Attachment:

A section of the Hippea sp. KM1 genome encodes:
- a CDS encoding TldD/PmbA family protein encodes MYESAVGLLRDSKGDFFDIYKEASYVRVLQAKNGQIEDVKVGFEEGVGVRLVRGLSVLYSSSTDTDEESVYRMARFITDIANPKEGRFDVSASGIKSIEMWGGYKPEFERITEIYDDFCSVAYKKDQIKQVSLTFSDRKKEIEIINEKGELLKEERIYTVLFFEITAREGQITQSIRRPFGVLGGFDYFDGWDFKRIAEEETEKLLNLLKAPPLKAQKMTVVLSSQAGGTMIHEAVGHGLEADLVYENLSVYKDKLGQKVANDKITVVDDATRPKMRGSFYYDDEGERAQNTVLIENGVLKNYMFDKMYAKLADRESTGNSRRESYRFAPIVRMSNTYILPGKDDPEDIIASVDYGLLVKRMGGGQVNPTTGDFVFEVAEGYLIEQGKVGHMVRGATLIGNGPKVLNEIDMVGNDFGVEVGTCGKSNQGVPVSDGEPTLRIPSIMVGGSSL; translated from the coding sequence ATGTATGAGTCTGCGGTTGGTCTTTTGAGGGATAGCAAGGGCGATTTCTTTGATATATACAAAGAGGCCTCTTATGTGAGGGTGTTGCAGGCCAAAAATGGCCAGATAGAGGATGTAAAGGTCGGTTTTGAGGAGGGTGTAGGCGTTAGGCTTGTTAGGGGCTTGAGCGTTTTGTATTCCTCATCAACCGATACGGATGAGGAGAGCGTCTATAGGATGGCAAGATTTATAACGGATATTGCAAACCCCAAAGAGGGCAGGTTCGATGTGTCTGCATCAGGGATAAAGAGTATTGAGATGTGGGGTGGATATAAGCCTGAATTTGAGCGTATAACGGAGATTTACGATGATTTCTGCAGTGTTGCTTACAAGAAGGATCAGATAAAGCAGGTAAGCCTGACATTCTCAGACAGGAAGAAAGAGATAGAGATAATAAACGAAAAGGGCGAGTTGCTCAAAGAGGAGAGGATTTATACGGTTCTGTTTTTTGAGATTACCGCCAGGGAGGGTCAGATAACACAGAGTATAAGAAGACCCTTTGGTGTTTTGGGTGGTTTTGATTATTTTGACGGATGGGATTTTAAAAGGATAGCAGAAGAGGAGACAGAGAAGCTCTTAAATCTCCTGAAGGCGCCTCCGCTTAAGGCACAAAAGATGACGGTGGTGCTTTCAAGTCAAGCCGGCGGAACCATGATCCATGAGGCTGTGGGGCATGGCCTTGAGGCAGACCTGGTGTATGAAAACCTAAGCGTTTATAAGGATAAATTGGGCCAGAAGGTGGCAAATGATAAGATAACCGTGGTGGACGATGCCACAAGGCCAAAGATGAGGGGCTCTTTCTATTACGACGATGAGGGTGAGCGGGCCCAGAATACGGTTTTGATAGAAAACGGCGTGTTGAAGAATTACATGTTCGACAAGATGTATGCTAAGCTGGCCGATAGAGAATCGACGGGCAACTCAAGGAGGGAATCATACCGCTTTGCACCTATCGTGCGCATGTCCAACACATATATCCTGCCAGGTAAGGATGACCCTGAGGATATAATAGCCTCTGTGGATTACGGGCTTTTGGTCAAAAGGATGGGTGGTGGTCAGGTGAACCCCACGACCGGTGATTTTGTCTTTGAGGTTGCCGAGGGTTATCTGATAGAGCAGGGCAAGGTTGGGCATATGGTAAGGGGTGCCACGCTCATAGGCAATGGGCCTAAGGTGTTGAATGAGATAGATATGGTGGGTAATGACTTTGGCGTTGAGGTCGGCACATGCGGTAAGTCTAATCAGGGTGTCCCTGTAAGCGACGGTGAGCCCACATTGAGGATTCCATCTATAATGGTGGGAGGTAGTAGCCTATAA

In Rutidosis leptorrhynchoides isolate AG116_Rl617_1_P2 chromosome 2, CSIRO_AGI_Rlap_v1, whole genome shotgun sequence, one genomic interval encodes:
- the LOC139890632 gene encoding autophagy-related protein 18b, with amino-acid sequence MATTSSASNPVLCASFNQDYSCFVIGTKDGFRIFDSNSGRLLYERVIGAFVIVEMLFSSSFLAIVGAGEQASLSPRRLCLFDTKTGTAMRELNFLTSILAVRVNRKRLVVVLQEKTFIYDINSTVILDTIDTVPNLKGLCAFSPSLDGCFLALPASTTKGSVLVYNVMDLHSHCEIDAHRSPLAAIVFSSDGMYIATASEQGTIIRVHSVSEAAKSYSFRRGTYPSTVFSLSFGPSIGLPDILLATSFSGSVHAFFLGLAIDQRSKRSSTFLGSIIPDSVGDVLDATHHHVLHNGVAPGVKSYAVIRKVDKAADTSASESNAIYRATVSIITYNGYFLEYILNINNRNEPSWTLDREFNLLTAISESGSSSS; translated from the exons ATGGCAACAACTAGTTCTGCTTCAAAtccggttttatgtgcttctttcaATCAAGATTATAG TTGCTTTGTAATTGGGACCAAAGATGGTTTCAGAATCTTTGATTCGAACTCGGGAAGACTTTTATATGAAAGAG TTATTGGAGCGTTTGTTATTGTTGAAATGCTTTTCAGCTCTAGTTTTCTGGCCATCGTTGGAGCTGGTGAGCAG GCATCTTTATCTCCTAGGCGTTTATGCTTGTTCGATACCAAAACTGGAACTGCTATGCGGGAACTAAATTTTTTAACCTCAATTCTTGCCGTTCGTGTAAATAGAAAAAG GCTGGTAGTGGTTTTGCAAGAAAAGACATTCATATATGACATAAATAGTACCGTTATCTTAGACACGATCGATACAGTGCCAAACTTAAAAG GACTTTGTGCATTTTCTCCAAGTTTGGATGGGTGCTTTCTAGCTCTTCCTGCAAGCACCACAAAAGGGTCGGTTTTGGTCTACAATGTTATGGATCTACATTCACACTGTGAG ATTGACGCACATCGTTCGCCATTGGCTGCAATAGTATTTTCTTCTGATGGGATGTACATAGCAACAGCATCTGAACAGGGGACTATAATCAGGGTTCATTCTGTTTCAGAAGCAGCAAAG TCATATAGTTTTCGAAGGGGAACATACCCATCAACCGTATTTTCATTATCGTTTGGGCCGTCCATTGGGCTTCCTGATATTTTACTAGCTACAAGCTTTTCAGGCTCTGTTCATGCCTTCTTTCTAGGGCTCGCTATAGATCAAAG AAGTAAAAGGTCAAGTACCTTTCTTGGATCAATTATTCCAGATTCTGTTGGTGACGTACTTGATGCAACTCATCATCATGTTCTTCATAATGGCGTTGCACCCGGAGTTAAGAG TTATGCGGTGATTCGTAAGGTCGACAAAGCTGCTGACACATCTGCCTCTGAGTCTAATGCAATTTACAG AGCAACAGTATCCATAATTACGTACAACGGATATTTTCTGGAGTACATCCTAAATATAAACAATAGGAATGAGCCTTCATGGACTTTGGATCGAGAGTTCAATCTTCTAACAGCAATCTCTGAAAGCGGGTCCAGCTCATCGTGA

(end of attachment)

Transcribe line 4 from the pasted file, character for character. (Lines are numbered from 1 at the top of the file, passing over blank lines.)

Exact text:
- the LOC139890632 gene encoding autophagy-related protein 18b, with amino-acid sequence MATTSSASNPVLCASFNQDYSCFVIGTKDGFRIFDSNSGRLLYERVIGAFVIVEMLFSSSFLAIVGAGEQASLSPRRLCLFDTKTGTAMRELNFLTSILAVRVNRKRLVVVLQEKTFIYDINSTVILDTIDTVPNLKGLCAFSPSLDGCFLALPASTTKGSVLVYNVMDLHSHCEIDAHRSPLAAIVFSSDGMYIATASEQGTIIRVHSVSEAAKSYSFRRGTYPSTVFSLSFGPSIGLPDILLATSFSGSVHAFFLGLAIDQRSKRSSTFLGSIIPDSVGDVLDATHHHVLHNGVAPGVKSYAVIRKVDKAADTSASESNAIYRATVSIITYNGYFLEYILNINNRNEPSWTLDREFNLLTAISESGSSSS; translated from the exons ATGGCAACAACTAGTTCTGCTTCAAAtccggttttatgtgcttctttcaATCAAGATTATAG TTGCTTTGTAATTGGGACCAAAGATGGTTTCAGAATCTTTGATTCGAACTCGGGAAGACTTTTATATGAAAGAG TTATTGGAGCGTTTGTTATTGTTGAAATGCTTTTCAGCTCTAGTTTTCTGGCCATCGTTGGAGCTGGTGAGCAG GCATCTTTATCTCCTAGGCGTTTATGCTTGTTCGATACCAAAACTGGAACTGCTATGCGGGAACTAAATTTTTTAACCTCAATTCTTGCCGTTCGTGTAAATAGAAAAAG GCTGGTAGTGGTTTTGCAAGAAAAGACATTCATATATGACATAAATAGTACCGTTATCTTAGACACGATCGATACAGTGCCAAACTTAAAAG GACTTTGTGCATTTTCTCCAAGTTTGGATGGGTGCTTTCTAGCTCTTCCTGCAAGCACCACAAAAGGGTCGGTTTTGGTCTACAATGTTATGGATCTACATTCACACTGTGAG ATTGACGCACATCGTTCGCCATTGGCTGCAATAGTATTTTCTTCTGATGGGATGTACATAGCAACAGCATCTGAACAGGGGACTATAATCAGGGTTCATTCTGTTTCAGAAGCAGCAAAG TCATATAGTTTTCGAAGGGGAACATACCCATCAACCGTATTTTCATTATCGTTTGGGCCGTCCATTGGGCTTCCTGATATTTTACTAGCTACAAGCTTTTCAGGCTCTGTTCATGCCTTCTTTCTAGGGCTCGCTATAGATCAAAG AAGTAAAAGGTCAAGTACCTTTCTTGGATCAATTATTCCAGATTCTGTTGGTGACGTACTTGATGCAACTCATCATCATGTTCTTCATAATGGCGTTGCACCCGGAGTTAAGAG TTATGCGGTGATTCGTAAGGTCGACAAAGCTGCTGACACATCTGCCTCTGAGTCTAATGCAATTTACAG AGCAACAGTATCCATAATTACGTACAACGGATATTTTCTGGAGTACATCCTAAATATAAACAATAGGAATGAGCCTTCATGGACTTTGGATCGAGAGTTCAATCTTCTAACAGCAATCTCTGAAAGCGGGTCCAGCTCATCGTGA